13. The government’s response states: “Because defendant’s criminal conduct was inextricably linked with his polygraph business and because defendant has repeatedly and deliberately sought to avoid knowledge of his clients intention to lie during polygraph examinations (in order to insulate himself from criminal activity), the Court’s restriction on defendants participation in polygraph related activity is necessary to protect the public.” There is no statute that prohibits Mr. Williams from teaching a person to pass, or for that matter to “beat” a polygraph test. Williams was charged with witness tampering and Mr. Williams’ knowledge or lack of knowledge about his clients intention to lie during polygraph examinations is irrelevant simply because having the knowledge that a person he is training plans to lie does not constitute a crime. The crime Mr. Williams was charged with is witness tampering not teaching a person how to pass a polygraph test. Further, as will be discussed later, except in these two cases, there is no evidence that anyone has ever told him they intended to lie during polygraph examinations, and Mr. Williams has certainly never told anyone to lie on their polygraph examinations – and in fact Mr. Williams never told any of these undercover agents to lie – nor did they ever tell Mr. Williams they planned to lie on their polygraph examinations. As regards the charges of witness tampering, it appears from the record that the only “tampering” being done was done by the government’s undercover agents. And it should be noted that these agents were not “witnesses” to anything. In fact everything they said was a lie. Also, everything Mr. Williams told the government’s undercover agents about how to pass a polygraph test was in his testimony to the congress in 1985 in support of the Employee Polygraph Protection Act. So Mr. Williams is in prison for telling the undercover agents exactly what he told the congress over thirty years ago.
14. Williams has been demonstrating how simple it is to “beat the box” on national television and in hundreds of seminars over the past thirty eight years. It is true that anyone can use Mr. Williams’ techniques to pass their polygraph test regardless of whether they are nervous or not, lying or not, no matter what. Mr. Williams has been saying that for almost forty years. He says that is hopes that those who use the polygraph or rely on the results reported to them by polygraph operators will realize that it is not accurate or reliable as a “lie detector” and will quit using it. Besides, liars can pass the polygraph test easily regardless of whether they have been trained or not. History is replete with examples of people who have lied and passed polygraph tests with no problem, Aldridge Ames, the CIA agent who was a notorious traitor, passed many polygraph examinations – and he was actively passing classified information to the Soviets when he took – and passed – many polygraph tests. As a matter of fact, there has never been even one traitor, or spy ever caught by the polygraph. Even the most recent episode with Edward Snowden demonstrates how foolish and dangerous it is to rely on the results of a polygraph test. Snowden passed two polygraph tests in order to get access to the information he leaked from the NSA. Snowden not only passed the pre-employment polygraph test, but he also passed the all encompassing, highly vaunted “lifestyle” polygraph test. Snowden passed both polygraph tests, even though he knew at the time he took the tests what he planned to do when he got his security clearance. If that doesn’t prove the polygraph is worthless, what does? So, the polygraph brands truthful people as liars and allows liars to pass the test with no problem. In fact, liars have demonstrated the ability to pass the polygraph test without any training whatsoever while truthful people are branded as liars at an alarming rate. Therefore, Williams’ training is essential to help truthful people avoid being falsely accused of deception. Accordingly Williams requests that the Court remove the special condition of his supervised release prohibiting his participation in any form of polygraph related activity.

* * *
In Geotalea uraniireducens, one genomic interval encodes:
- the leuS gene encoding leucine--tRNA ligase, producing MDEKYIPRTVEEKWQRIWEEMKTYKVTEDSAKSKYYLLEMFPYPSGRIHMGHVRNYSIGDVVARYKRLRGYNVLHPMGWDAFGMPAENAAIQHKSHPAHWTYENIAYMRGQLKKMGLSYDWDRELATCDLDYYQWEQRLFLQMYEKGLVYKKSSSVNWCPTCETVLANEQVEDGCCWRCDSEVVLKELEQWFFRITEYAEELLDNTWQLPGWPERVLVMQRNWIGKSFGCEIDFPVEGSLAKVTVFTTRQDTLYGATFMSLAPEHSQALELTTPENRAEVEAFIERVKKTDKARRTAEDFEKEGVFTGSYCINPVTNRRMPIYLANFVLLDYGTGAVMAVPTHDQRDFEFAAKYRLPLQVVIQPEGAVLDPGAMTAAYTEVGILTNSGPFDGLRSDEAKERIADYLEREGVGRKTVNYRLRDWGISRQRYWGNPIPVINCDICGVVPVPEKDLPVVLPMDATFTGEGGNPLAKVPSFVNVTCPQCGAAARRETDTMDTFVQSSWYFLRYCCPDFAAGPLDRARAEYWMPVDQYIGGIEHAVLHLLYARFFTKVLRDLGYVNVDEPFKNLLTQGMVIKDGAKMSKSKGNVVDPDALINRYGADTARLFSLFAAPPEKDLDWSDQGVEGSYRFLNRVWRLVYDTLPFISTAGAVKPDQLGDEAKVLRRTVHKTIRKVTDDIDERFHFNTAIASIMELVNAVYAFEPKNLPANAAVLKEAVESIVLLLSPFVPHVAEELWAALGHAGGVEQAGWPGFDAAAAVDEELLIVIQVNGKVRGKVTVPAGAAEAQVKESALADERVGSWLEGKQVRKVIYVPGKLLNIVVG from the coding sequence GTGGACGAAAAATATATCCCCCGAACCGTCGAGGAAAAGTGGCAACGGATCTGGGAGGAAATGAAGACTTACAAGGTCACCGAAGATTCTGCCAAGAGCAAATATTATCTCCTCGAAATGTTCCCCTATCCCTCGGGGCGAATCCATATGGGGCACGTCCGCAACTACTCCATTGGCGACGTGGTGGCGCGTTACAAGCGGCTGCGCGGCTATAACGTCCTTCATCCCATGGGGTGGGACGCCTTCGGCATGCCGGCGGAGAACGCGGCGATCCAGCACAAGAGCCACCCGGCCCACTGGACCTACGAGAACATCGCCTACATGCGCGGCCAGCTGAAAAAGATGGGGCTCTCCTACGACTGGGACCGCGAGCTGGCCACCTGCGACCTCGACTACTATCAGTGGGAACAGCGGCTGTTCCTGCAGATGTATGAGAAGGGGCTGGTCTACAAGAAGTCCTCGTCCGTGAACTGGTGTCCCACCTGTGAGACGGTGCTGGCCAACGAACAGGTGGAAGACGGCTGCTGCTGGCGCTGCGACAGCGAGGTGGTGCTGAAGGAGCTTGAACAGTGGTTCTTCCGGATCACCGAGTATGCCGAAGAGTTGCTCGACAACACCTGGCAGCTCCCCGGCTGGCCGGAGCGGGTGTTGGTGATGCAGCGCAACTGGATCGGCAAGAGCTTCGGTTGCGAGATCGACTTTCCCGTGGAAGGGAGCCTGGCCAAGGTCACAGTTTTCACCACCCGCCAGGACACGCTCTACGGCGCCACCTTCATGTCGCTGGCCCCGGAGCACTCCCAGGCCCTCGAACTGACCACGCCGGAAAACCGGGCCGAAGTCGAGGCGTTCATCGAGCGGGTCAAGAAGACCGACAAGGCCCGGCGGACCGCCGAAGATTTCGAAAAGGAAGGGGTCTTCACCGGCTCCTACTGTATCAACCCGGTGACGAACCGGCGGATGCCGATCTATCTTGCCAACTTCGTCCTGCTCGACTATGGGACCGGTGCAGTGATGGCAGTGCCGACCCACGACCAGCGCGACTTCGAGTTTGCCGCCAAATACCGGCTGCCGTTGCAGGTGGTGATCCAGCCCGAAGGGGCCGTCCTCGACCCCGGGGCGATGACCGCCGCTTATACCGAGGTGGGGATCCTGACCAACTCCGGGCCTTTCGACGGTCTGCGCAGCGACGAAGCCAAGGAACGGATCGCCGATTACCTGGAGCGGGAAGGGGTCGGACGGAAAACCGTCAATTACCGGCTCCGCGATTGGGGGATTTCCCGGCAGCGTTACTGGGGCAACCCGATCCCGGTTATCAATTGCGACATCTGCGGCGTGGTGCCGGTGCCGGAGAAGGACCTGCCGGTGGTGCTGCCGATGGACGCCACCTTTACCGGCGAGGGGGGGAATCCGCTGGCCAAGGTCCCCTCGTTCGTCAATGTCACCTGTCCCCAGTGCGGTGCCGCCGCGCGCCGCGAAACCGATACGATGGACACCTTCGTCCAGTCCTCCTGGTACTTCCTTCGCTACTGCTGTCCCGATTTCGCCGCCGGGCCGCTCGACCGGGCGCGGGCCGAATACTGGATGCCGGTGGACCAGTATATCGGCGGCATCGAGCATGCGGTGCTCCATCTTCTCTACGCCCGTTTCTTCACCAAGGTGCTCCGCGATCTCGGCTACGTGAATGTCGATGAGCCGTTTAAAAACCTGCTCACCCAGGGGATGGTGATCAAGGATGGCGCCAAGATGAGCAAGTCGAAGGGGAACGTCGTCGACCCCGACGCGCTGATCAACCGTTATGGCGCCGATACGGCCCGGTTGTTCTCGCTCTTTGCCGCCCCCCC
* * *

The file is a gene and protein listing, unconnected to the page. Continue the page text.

In this video statement posted to YouTube on 31 January 2017, U.S. Customs and Border Protection applicant Megan Brown describes her pre-employment polygraph experience, which included an accusation of attempted polygraph countermeasures:
Associated Press reporter Elliot Spagat reports on the U.S. Customs and Border Protection’s pre-employment polygraph screening program:
SAN DIEGO (AP) — David Kirk was a career Marine pilot with a top-secret security clearance and a record of flying classified missions. He was in the cockpit when President George W. Bush and Vice Presidents Dick Cheney and Joe Biden traveled around the nation’s capital by helicopter.
With credentials like that, Kirk was stunned to fail a lie detector when he applied for a pilot’s job with U.S. Customs and Border Protection, which guards 6,000 miles of border with Mexico and Canada. After two contentious polygraph sessions that lasted a combined eight hours, Kirk said, he drove home “with my tail between my legs,” wondering how things had gone so wrong.